With the increase of globalization around the world, organizations in almost every country have deemed it necessary and important to start operating on an international scale in hopes of increasing profits and brand awareness. Although it has become easier for companies to tap into foreign markets (with the development of technology and other resources) they still have to make crucial marketing decisions when entering into these markets and international environments in general.
If your company is in the process of deciding whether or not it wants to push into an international marketing environment, it must first be aware of and address the various underlying factors that will affect its business in this new environment. Failure to do so can result in project or company failure. These factors within an international marketing environment include:
- The Political Environment ( How stable is the target country? Is there social unrest or active terrorism? What type of political framework does this country operate around? Will operating in this country affect trade? Etc. )
- The Social/Cultural Environment ( What language does the population speak? Is your company sure that its products or services do not mean something different in the country’s native language? **More on this below**… Do your products or services align with the values of the target population? Do you know how business deals operate in this particular country? How will the colors and images in your products and advertising resonate with the target population and will they have a negative reaction to them? Etc. )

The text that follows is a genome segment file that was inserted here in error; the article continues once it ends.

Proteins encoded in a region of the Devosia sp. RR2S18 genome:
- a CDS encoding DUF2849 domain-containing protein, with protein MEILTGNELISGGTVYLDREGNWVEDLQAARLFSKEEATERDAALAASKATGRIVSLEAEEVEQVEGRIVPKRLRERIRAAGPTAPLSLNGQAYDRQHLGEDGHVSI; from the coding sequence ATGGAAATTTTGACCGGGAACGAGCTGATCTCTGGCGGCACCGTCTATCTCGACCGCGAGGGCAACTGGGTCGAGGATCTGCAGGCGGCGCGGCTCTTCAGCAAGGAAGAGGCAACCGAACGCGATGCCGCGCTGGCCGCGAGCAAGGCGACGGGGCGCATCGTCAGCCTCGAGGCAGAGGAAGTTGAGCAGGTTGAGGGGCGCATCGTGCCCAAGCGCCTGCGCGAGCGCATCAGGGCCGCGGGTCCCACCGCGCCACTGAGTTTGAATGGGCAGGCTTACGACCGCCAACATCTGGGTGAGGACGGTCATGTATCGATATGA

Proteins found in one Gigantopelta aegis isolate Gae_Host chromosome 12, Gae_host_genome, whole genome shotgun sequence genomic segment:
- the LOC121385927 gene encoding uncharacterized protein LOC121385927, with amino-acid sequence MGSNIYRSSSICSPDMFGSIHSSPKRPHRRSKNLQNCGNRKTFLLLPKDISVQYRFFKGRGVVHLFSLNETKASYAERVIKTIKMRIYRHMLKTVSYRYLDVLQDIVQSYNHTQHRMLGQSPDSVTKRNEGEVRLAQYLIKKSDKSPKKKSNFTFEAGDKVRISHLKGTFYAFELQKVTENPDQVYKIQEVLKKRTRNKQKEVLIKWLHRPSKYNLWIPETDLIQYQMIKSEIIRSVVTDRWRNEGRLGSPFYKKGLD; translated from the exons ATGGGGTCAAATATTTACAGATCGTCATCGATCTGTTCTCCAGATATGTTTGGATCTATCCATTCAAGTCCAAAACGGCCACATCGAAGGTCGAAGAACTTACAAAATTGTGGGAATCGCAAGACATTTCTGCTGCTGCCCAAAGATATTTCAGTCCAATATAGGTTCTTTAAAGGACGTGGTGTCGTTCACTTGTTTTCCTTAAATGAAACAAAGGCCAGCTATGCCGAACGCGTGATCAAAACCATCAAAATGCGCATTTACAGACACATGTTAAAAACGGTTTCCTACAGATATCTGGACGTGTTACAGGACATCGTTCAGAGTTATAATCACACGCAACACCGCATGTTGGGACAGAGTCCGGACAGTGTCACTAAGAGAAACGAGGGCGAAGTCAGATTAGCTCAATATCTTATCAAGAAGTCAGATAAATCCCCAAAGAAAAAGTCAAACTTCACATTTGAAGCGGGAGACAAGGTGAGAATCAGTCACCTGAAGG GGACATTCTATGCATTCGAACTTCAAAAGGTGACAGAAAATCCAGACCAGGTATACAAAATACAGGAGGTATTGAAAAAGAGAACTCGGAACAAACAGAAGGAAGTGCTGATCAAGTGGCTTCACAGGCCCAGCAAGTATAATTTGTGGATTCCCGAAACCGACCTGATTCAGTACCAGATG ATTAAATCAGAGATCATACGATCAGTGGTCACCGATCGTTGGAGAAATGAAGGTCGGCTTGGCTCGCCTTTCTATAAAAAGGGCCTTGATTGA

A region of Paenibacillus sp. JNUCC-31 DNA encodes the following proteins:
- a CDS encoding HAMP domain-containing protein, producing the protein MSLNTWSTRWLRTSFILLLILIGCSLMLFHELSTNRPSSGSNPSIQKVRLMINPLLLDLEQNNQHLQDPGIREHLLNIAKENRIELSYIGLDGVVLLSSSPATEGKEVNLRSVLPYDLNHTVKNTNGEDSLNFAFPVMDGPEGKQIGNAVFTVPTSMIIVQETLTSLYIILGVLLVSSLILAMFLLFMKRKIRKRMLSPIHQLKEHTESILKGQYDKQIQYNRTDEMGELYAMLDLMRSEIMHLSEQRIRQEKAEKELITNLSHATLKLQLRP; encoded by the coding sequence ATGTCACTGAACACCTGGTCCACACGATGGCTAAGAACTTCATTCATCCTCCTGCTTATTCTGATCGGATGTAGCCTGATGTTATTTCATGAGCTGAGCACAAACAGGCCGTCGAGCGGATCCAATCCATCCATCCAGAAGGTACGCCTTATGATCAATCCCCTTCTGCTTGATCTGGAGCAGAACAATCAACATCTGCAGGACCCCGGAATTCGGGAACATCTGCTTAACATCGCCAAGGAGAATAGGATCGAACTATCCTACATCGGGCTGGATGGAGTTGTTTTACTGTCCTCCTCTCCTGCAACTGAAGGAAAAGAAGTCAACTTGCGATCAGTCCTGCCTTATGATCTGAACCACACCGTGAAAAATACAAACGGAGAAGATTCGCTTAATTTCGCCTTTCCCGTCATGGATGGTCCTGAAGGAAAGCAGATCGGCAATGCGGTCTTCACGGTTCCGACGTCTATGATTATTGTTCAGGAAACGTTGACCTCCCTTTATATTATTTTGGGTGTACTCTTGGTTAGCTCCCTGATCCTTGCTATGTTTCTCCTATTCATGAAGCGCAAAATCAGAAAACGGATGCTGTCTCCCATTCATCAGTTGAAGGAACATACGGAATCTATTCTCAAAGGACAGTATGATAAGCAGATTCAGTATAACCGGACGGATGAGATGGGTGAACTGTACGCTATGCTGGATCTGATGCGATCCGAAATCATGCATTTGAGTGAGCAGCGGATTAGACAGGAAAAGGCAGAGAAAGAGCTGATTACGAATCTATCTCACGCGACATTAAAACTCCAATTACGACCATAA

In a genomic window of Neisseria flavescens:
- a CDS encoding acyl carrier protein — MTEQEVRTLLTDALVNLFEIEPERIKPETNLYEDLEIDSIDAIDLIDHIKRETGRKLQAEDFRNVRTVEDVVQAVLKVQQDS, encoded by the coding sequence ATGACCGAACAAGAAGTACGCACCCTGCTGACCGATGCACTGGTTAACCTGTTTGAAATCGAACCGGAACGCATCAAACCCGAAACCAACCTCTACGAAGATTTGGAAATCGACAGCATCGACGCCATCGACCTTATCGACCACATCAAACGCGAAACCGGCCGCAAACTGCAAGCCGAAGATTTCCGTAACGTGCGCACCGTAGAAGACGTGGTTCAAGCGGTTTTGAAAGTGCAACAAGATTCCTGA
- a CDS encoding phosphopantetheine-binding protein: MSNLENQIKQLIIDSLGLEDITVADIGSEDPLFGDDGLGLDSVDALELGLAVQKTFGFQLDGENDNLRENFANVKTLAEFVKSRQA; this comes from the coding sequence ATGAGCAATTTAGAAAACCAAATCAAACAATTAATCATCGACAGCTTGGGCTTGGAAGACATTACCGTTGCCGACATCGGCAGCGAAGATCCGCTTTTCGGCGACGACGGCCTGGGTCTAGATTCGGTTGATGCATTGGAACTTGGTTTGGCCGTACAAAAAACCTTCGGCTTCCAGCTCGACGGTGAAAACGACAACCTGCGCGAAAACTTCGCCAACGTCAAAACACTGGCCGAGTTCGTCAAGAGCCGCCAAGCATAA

- The Economic Environment ( What is the economic situation within the country and can consumers afford your products or services? Does the country impose tariffs and how will this affect your prices? Does the government directly support local business, as Japan does for local rice farmers, and will this make it difficult for you to compete? What is the exchange rate between your domestic currency and this foreign currency? Etc. )
- The Technological Environment ( How developed is the technological infrastructure in this country and can it support your business? Does the population have access to technology or even electricity? What are the costs associated with setting up your business’ infrastructure? Is transportation available? Is there opportunity for local workers to be trained to use your technology or will your company send domestic employees to work? Etc. )
Of course, this list is not all-inclusive, but it is enough to adequately stimulate the minds of top-level executives and potentially reduce their chances of failure when entering into an international marketing environment…
As previously mentioned, it is very important that your company’s products, services or brand do not mean something completely different in a foreign country/language, especially countries in which you hope to do business. This article does a great job of outlining the 20 “greatest fails” by companies in regards to this topic!
In conclusion, the international marketing environment can be tricky to navigate as there are many factors that can potentially affect the success of your business operations in a foreign market. However, if your company chooses to address the key points above and take initiative in answering those types of questions, then the sky is the limit!